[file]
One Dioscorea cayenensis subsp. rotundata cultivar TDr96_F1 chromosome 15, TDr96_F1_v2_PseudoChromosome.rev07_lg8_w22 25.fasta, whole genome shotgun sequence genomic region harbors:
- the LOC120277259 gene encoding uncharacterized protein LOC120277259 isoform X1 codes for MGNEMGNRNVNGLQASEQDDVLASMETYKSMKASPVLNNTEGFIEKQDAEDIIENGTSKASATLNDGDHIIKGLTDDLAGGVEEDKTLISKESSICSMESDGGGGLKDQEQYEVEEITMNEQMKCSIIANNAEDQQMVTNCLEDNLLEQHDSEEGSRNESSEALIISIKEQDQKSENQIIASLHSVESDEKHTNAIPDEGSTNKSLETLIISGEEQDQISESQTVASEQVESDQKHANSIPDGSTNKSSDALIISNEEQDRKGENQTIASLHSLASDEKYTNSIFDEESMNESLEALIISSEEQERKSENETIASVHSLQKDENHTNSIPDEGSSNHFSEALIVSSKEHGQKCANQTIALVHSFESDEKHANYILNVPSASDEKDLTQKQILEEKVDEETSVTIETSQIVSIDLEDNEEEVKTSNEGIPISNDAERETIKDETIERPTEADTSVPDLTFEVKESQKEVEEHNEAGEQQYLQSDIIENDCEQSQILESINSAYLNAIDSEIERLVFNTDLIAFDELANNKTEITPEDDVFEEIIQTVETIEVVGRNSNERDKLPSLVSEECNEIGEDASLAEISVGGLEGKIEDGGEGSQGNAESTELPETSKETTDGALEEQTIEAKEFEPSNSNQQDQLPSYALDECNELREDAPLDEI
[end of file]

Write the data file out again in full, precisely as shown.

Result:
One Dioscorea cayenensis subsp. rotundata cultivar TDr96_F1 chromosome 15, TDr96_F1_v2_PseudoChromosome.rev07_lg8_w22 25.fasta, whole genome shotgun sequence genomic region harbors:
- the LOC120277259 gene encoding uncharacterized protein LOC120277259 isoform X1 codes for MGNEMGNRNVNGLQASEQDDVLASMETYKSMKASPVLNNTEGFIEKQDAEDIIENGTSKASATLNDGDHIIKGLTDDLAGGVEEDKTLISKESSICSMESDGGGGLKDQEQYEVEEITMNEQMKCSIIANNAEDQQMVTNCLEDNLLEQHDSEEGSRNESSEALIISIKEQDQKSENQIIASLHSVESDEKHTNAIPDEGSTNKSLETLIISGEEQDQISESQTVASEQVESDQKHANSIPDGSTNKSSDALIISNEEQDRKGENQTIASLHSLASDEKYTNSIFDEESMNESLEALIISSEEQERKSENETIASVHSLQKDENHTNSIPDEGSSNHFSEALIVSSKEHGQKCANQTIALVHSFESDEKHANYILNVPSASDEKDLTQKQILEEKVDEETSVTIETSQIVSIDLEDNEEEVKTSNEGIPISNDAERETIKDETIERPTEADTSVPDLTFEVKESQKEVEEHNEAGEQQYLQSDIIENDCEQSQILESINSAYLNAIDSEIERLVFNTDLIAFDELANNKTEITPEDDVFEEIIQTVETIEVVGRNSNERDKLPSLVSEECNEIGEDASLAEISVGGLEGKIEDGGEGSQGNAESTELPETSKETTDGALEEQTIEAKEFEPSNSNQQDQLPSYALDECNELREDAPLDEI